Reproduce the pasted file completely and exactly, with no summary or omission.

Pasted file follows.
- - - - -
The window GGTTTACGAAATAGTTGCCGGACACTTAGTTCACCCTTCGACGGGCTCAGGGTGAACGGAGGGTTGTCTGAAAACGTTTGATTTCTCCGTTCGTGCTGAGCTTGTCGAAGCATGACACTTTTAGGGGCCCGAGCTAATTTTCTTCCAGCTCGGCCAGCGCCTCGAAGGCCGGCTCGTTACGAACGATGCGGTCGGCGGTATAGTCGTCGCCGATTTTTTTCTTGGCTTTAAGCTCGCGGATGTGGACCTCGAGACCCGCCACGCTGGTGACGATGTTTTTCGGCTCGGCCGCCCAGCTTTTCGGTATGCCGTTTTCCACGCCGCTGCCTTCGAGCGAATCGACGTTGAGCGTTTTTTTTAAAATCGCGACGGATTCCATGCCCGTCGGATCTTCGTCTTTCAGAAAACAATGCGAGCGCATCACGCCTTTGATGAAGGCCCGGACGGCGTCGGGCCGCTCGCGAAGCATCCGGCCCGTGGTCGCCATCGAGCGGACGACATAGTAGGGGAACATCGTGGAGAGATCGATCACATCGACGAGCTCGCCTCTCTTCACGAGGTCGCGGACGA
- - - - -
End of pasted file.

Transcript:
The window GGTTTACGAAATAGTTGCCGGACACTTAGTTCACCCTTCGACGGGCTCAGGGTGAACGGAGGGTTGTCTGAAAACGTTTGATTTCTCCGTTCGTGCTGAGCTTGTCGAAGCATGACACTTTTAGGGGCCCGAGCTAATTTTCTTCCAGCTCGGCCAGCGCCTCGAAGGCCGGCTCGTTACGAACGATGCGGTCGGCGGTATAGTCGTCGCCGATTTTTTTCTTGGCTTTAAGCTCGCGGATGTGGACCTCGAGACCCGCCACGCTGGTGACGATGTTTTTCGGCTCGGCCGCCCAGCTTTTCGGTATGCCGTTTTCCACGCCGCTGCCTTCGAGCGAATCGACGTTGAGCGTTTTTTTTAAAATCGCGACGGATTCCATGCCCGTCGGATCTTCGTCTTTCAGAAAACAATGCGAGCGCATCACGCCTTTGATGAAGGCCCGGACGGCGTCGGGCCGCTCGCGAAGCATCCGGCCCGTGGTCGCCATCGAGCGGACGACATAGTAGGGGAACATCGTGGAGAGATCGATCACATCGACGAGCTCGCCTCTCTTCACGAGGTCGCGGACGA